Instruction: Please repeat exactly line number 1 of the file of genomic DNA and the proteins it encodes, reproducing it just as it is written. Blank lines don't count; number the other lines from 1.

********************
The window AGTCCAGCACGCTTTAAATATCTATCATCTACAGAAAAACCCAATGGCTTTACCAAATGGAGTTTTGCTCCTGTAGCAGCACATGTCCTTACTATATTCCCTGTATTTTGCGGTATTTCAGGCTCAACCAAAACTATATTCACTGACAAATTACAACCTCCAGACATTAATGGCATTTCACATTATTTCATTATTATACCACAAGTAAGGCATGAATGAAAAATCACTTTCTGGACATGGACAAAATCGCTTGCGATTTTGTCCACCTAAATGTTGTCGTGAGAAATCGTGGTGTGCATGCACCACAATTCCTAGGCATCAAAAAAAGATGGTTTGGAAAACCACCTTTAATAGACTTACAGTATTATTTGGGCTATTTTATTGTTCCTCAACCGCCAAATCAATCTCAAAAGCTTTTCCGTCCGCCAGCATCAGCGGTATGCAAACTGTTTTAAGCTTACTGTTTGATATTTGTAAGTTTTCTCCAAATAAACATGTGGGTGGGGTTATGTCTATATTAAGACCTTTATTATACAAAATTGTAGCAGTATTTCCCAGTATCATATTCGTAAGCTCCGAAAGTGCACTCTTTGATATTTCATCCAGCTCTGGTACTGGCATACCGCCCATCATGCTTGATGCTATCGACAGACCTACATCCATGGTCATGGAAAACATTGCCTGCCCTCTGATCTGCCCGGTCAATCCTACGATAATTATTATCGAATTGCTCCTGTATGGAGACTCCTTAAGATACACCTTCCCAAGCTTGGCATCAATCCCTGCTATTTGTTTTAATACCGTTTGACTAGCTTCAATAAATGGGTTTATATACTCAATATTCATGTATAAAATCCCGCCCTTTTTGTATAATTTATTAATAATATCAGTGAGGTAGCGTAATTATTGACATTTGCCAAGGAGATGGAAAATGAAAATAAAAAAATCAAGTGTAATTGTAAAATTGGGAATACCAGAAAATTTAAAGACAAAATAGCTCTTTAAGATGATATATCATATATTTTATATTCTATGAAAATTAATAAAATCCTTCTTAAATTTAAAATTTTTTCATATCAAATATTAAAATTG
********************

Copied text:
The window AGTCCAGCACGCTTTAAATATCTATCATCTACAGAAAAACCCAATGGCTTTACCAAATGGAGTTTTGCTCCTGTAGCAGCACATGTCCTTACTATATTCCCTGTATTTTGCGGTATTTCAGGCTCAACCAAAACTATATTCACTGACAAATTACAACCTCCAGACATTAATGGCATTTCACATTATTTCATTATTATACCACAAGTAAGGCATGAATGAAAAATCACTTTCTGGACATGGACAAAATCGCTTGCGATTTTGTCCACCTAAATGTTGTCGTGAGAAATCGTGGTGTGCATGCACCACAATTCCTAGGCATCAAAAAAAGATGGTTTGGAAAACCACCTTTAATAGACTTACAGTATTATTTGGGCTATTTTATTGTTCCTCAACCGCCAAATCAATCTCAAAAGCTTTTCCGTCCGCCAGCATCAGCGGTATGCAAACTGTTTTAAGCTTACTGTTTGATATTTGTAAGTTTTCTCCAAATAAACATGTGGGTGGGGTTATGTCTATATTAAGACCTTTATTATACAAAATTGTAGCAGTATTTCCCAGTATCATATTCGTAAGCTCCGAAAGTGCACTCTTTGATATTTCATCCAGCTCTGGTACTGGCATACCGCCCATCATGCTTGATGCTATCGACAGACCTACATCCATGGTCATGGAAAACATTGCCTGCCCTCTGATCTGCCCGGTCAATCCTACGATAATTATTATCGAATTGCTCCTGTATGGAGACTCCTTAAGATACACCTTCCCAAGCTTGGCATCAATCCCTGCTATTTGTTTTAATACCGTTTGACTAGCTTCAATAAATGGGTTTATATACTCAATATTCATGTATAAAATCCCGCCCTTTTTGTATAATTTATTAATAATATCAGTGAGGTAGCGTAATTATTGACATTTGCCAAGGAGATGGAAAATGAAAATAAAAAAATCAAGTGTAATTGTAAAATTGGGAATACCAGAAAATTTAAAGACAAAATAGCTCTTTAAGATGATATATCATATATTTTATATTCTATGAAAATTAATAAAATCCTTCTTAAATTTAAAATTTTTTCATATCAAATATTAAAATTG